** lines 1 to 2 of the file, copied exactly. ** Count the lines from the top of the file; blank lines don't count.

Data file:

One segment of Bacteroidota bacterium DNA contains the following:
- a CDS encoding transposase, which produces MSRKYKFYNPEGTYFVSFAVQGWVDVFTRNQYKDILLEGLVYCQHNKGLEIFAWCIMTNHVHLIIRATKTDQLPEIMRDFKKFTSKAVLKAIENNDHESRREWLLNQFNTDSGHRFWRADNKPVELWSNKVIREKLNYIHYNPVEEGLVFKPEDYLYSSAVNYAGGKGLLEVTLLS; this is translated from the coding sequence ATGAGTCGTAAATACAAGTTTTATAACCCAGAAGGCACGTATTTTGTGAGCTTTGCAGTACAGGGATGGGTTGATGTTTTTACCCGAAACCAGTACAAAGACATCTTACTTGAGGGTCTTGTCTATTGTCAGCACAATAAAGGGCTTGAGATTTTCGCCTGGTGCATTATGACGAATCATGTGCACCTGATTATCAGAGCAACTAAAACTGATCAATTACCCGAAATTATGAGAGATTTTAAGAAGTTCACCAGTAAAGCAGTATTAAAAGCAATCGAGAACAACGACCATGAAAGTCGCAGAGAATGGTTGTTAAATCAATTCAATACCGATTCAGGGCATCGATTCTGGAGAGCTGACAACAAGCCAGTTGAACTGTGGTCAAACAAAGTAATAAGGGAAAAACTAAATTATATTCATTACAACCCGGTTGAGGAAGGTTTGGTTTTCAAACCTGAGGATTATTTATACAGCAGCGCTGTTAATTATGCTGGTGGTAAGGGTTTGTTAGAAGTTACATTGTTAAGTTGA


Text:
One segment of Bacteroidota bacterium DNA contains the following:
- a CDS encoding transposase, which produces MSRKYKFYNPEGTYFVSFAVQGWVDVFTRNQYKDILLEGLVYCQHNKGLEIFAWCIMTNHVHLIIRATKTDQLPEIMRDFKKFTSKAVLKAIENNDHESRREWLLNQFNTDSGHRFWRADNKPVELWSNKVIREKLNYIHYNPVEEGLVFKPEDYLYSSAVNYAGGKGLLEVTLLS; this is translated from the coding sequence ATGAGTCGTAAATACAAGTTTTATAACCCAGAAGGCACGTATTTTGTGAGCTTTGCAGTACAGGGATGGGTTGATGTTTTTACCCGAAACCAGTACAAAGACATCTTACTTGAGGGTCTTGTCTATTGTCAGCACAATAAAGGGCTTGAGATTTTCGCCTGGTGCATTATGACGAATCATGTGCACCTGATTATCAGAGCAACTAAAACTGATCAATTACCCGAAATTATGAGAGATTTTAAGAAGTTCACCAGTAAAGCAGTATTAAAAGCAATCGAGAACAACGACCATGAAAGTCGCAGAGAATGGTTGTTAAATCAATTCAATACCGATTCAGGGCATCGATTCTGGAGAGCTGACAACAAGCCAGTTGAACTGTGGTCAAACAAAGTAATAAGGGAAAAACTAAATTATATTCATTACAACCCGGTTGAGGAAGGTTTGGTTTTCAAACCTGAGGATTATTTATACAGCAGCGCTGTTAATTATGCTGGTGGTAAGGGTTTGTTAGAAGTTACATTGTTAAGTTGA